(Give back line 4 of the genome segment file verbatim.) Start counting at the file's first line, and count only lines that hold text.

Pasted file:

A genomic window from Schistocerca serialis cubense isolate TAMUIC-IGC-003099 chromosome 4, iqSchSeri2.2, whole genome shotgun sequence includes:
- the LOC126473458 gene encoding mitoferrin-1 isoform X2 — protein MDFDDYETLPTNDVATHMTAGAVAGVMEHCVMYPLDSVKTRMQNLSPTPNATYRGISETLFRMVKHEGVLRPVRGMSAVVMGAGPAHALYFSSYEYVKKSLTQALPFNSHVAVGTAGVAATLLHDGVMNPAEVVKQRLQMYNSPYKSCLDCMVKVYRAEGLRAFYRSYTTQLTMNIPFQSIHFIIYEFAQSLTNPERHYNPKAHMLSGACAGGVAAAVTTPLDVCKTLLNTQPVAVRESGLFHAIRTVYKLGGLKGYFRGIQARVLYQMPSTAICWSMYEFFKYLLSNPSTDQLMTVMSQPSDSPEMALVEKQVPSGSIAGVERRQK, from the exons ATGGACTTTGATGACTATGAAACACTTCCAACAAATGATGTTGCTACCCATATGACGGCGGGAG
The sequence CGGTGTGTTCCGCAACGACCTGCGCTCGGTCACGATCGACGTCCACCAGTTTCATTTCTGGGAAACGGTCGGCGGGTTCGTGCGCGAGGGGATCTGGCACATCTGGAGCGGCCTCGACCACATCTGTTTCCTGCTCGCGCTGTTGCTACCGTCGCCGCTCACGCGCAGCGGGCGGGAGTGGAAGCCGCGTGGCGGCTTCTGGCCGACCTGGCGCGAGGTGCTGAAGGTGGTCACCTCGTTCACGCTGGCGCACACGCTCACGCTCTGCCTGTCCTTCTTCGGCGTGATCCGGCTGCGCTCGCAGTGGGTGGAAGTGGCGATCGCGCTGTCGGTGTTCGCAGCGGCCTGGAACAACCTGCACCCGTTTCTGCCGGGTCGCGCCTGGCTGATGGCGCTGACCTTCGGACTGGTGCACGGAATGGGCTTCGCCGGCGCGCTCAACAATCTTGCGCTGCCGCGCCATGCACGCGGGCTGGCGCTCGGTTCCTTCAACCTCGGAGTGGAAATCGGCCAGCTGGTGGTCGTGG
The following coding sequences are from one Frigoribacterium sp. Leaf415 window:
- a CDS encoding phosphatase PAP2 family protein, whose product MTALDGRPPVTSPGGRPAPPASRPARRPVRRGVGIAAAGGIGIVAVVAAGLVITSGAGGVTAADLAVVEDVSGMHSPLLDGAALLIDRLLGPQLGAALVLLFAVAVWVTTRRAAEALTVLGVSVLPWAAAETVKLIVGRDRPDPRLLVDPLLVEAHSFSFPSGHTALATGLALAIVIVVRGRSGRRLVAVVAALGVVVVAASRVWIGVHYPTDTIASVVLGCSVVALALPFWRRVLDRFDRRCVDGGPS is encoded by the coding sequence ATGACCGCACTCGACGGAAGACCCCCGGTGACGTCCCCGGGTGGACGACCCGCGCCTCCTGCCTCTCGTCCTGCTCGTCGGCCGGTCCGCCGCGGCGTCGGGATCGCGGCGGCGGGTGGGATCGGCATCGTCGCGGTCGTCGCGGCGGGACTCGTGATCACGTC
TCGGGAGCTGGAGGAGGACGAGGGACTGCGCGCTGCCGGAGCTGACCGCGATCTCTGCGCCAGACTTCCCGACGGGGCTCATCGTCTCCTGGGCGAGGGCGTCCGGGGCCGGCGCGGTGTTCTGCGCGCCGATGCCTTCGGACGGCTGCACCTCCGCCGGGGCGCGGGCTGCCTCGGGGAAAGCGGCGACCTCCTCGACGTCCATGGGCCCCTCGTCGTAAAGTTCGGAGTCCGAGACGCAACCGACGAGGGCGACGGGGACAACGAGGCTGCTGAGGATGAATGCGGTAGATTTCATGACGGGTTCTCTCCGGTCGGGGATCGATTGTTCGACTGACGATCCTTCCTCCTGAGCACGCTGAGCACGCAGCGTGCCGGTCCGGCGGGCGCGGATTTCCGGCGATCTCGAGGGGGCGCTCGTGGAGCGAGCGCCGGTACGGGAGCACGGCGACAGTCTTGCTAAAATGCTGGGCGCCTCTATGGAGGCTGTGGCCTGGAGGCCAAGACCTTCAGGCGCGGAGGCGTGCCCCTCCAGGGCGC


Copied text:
The following coding sequences are from one Frigoribacterium sp. Leaf415 window: